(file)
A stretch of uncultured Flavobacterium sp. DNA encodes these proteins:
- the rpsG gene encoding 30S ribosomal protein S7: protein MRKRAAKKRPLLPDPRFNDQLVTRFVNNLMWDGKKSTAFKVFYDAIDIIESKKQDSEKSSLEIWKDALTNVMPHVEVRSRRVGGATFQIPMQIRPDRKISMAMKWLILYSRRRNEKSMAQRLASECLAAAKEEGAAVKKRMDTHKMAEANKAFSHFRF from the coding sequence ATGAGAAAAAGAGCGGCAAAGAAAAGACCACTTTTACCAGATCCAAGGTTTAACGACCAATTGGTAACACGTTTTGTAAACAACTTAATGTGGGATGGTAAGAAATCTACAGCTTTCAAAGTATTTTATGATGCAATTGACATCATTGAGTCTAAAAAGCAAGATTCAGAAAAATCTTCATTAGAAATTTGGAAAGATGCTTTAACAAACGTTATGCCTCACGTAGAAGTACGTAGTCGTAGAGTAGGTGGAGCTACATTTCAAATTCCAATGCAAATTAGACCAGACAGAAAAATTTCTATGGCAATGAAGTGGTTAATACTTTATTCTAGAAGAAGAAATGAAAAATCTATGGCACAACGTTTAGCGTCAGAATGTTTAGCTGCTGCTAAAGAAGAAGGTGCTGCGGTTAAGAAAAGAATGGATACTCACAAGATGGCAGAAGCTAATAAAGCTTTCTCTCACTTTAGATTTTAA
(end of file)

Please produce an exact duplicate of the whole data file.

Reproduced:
A stretch of uncultured Flavobacterium sp. DNA encodes these proteins:
- the rpsG gene encoding 30S ribosomal protein S7: protein MRKRAAKKRPLLPDPRFNDQLVTRFVNNLMWDGKKSTAFKVFYDAIDIIESKKQDSEKSSLEIWKDALTNVMPHVEVRSRRVGGATFQIPMQIRPDRKISMAMKWLILYSRRRNEKSMAQRLASECLAAAKEEGAAVKKRMDTHKMAEANKAFSHFRF from the coding sequence ATGAGAAAAAGAGCGGCAAAGAAAAGACCACTTTTACCAGATCCAAGGTTTAACGACCAATTGGTAACACGTTTTGTAAACAACTTAATGTGGGATGGTAAGAAATCTACAGCTTTCAAAGTATTTTATGATGCAATTGACATCATTGAGTCTAAAAAGCAAGATTCAGAAAAATCTTCATTAGAAATTTGGAAAGATGCTTTAACAAACGTTATGCCTCACGTAGAAGTACGTAGTCGTAGAGTAGGTGGAGCTACATTTCAAATTCCAATGCAAATTAGACCAGACAGAAAAATTTCTATGGCAATGAAGTGGTTAATACTTTATTCTAGAAGAAGAAATGAAAAATCTATGGCACAACGTTTAGCGTCAGAATGTTTAGCTGCTGCTAAAGAAGAAGGTGCTGCGGTTAAGAAAAGAATGGATACTCACAAGATGGCAGAAGCTAATAAAGCTTTCTCTCACTTTAGATTTTAA